Why websites should stop posting estimated reading times
I’ve got a bone to pick with “estimated reading times.” You know the ones I mean, those temporal cues that are increasingly popping up on magazine and newspaper websites indicating how long it will take to read a given piece. “3 min. read” or “7 min. read,” these markers inform us, accompanied by a small clock face icon.
They’re presented as an aid to readers, but, really, they are antithetical to the way reading works.
Why? Let’s start with the obvious reason, which is commodification. “The average person,” Akshat Biyani wrote last May on the marketing website Martech, “spends almost seven hours a day viewing internet-connected content.”
Talk about an audience engagement opportunity.
Biyani’s piece continues, “Showing site visitors how many minutes it takes to read your article can help convince them that the time commitment will be less than what they originally thought.”
Yet that’s the problem in a nutshell. When I read, I don’t want less but rather more. I want to immerse, whether in a piece of reporting about Adam Schiff and Eric Swalwell or a novel or a book of poems. I want to engage with the world by, paradoxically, removing myself from it, for however long it takes.
I don’t read, in other words, as a client, or even a consumer, but rather as a partner. As every dedicated reader understands, ours is an active art. “The unread story,” Ursula K. Le Guin once observed, “is not a story; it is little black marks on wood pulp.”
Only a reader, she is saying, can make a piece of writing come to life.
Of course, I recognize from my own experience that we are always gauging where we are in some sense; reading is physical, tactile, as much as it is anything. We adjust our eyes, our bodies, we are aware of ourselves as afloat in the river of the text. We can tell at a glance how far along we are in a book or magazine, how many pages we’ve completed, how many we have left. So, too, with the sidebar scroll on a website. A quick look shows us where we are.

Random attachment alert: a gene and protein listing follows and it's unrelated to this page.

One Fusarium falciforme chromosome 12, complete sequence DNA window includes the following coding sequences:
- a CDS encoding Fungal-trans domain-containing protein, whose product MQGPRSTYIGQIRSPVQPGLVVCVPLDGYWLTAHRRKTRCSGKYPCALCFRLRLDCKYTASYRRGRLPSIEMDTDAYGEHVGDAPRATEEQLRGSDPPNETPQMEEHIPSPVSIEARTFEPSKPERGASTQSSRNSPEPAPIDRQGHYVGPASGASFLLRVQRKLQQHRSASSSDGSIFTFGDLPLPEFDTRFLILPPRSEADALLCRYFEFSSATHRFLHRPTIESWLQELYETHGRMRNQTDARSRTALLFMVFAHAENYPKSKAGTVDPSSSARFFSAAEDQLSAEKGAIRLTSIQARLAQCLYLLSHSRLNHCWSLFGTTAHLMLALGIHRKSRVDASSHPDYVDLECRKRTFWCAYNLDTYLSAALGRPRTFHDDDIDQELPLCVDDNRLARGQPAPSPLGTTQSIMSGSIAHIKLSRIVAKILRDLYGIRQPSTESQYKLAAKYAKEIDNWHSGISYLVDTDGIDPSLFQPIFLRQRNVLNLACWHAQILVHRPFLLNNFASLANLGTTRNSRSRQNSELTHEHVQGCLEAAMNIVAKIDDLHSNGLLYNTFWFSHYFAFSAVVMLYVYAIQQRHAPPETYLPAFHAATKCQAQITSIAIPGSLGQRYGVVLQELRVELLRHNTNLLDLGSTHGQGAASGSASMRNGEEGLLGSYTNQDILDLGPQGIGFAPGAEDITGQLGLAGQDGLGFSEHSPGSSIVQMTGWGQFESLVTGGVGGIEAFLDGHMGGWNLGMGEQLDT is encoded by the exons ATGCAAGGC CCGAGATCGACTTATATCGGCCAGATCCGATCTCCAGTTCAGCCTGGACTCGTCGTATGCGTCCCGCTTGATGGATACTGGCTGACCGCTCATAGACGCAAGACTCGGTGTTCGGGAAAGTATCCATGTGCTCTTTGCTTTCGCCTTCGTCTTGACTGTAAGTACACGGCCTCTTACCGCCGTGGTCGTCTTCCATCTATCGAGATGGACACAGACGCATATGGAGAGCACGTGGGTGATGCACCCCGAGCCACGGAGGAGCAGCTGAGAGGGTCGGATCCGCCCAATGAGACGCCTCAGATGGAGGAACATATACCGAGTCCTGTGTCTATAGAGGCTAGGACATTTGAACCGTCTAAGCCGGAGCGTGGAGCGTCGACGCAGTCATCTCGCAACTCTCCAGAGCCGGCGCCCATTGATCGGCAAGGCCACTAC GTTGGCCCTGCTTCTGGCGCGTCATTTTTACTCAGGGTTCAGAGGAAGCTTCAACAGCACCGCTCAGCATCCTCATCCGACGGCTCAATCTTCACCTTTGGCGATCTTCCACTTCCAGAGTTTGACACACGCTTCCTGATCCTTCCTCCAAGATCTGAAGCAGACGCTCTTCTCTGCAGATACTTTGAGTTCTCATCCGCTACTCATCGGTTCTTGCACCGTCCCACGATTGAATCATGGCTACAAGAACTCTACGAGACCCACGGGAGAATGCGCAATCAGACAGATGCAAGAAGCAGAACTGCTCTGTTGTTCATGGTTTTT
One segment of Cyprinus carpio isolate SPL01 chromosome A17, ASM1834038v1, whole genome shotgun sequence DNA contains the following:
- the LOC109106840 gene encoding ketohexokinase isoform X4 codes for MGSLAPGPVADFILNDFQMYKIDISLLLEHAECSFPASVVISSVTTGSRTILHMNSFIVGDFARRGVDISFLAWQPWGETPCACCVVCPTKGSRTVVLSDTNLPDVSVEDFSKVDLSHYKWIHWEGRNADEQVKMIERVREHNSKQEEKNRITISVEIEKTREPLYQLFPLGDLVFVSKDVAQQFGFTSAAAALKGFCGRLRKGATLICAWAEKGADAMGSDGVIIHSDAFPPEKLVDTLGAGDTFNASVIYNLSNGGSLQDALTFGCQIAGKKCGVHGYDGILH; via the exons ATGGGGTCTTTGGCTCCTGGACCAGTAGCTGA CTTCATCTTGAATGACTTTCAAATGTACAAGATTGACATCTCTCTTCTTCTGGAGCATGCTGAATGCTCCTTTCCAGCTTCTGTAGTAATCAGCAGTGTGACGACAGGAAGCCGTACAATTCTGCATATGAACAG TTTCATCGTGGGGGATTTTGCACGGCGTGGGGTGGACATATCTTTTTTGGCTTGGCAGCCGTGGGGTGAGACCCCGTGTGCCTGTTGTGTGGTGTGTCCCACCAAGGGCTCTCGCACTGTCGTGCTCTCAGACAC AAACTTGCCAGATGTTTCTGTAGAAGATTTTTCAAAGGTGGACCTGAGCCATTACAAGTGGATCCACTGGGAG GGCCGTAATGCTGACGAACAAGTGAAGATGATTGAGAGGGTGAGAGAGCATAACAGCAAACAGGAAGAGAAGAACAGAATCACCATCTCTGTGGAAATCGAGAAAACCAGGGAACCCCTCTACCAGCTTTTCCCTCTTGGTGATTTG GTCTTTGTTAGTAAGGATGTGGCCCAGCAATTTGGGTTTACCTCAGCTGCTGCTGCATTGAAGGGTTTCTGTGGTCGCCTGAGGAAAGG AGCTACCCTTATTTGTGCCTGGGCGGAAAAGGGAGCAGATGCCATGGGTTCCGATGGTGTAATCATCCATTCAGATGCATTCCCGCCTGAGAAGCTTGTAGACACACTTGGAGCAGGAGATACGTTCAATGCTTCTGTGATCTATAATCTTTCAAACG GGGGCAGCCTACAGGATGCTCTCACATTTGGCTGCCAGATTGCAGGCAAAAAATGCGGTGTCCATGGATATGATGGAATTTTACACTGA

The difference is that these are strategies we develop on our own terms. They are not imposed from outside. If reading is a singular experience — and it is — then there can be no one-size-fits-all approach. Even for the individual, the notion of an estimated reading time is illusory at best. I read at a different pace depending on a host of factors, including how much time the text needs and how much time I have.
A couple of summers ago, I spent a month or more working my way through Brandon Shimoda’s “The Grave on the Wall,” a dense, allusive memoir that is part eulogy for the author’s grandfather and part meditation on what it means to be Japanese American. . It’s the kind of book I could only read in short bursts, 10 or 20 pages at a sitting. I kept needing to stop and reflect. “The average reading speed of most adults,” the website Iris informs us, “is around 200 to 250 words a minute,” or about two minutes for each page. In the case of Shimoda, my rate was probably half that, which was fine, since that was what the language on the page required.
By contrast, when, early last year, I read Michael Connelly’s “The Dark Hours,” I blazed through the entire novel in a single day.
This is not a reflection on quality. Both Shimoda and Connelly are masterful at what they do. Each, though, requires their own level of engagement. Each asks us to read them differently.
Something similar is the case with readers, who operate at different rates, in different ways. If I, as an individual, can’t be homogenized in terms of my reading times, how can such estimates apply collectively?
The whole thing reminds me of Blinkist, which launched in 2012 and offers brief synopses of books for people who don’t have time to read. “Powerful ideas — 15 minutes at a time,” the website promises, yet is this really reading at all? It’s not the tempo per se that’s the issue; 15 minutes can be plenty in the right circumstance. It’s the focus on efficiency. What’s best about reading, after all, is that it is inEfficient, that we come and go, we shilly and we shally, we move according to our own pace.
Think of it as a relationship, which is to say fluid, ever changing — or it should be — and outside the realm of marketing or algorithms.
What I mean is that reading is not a matter of goods and services. It is a way of being in the world. And, as someone who has long defined myself in regards to written language, I don’t want my reading mediated.
I’d prefer to experience it for myself.
David L. Ulin is a contributing writer to Opinion.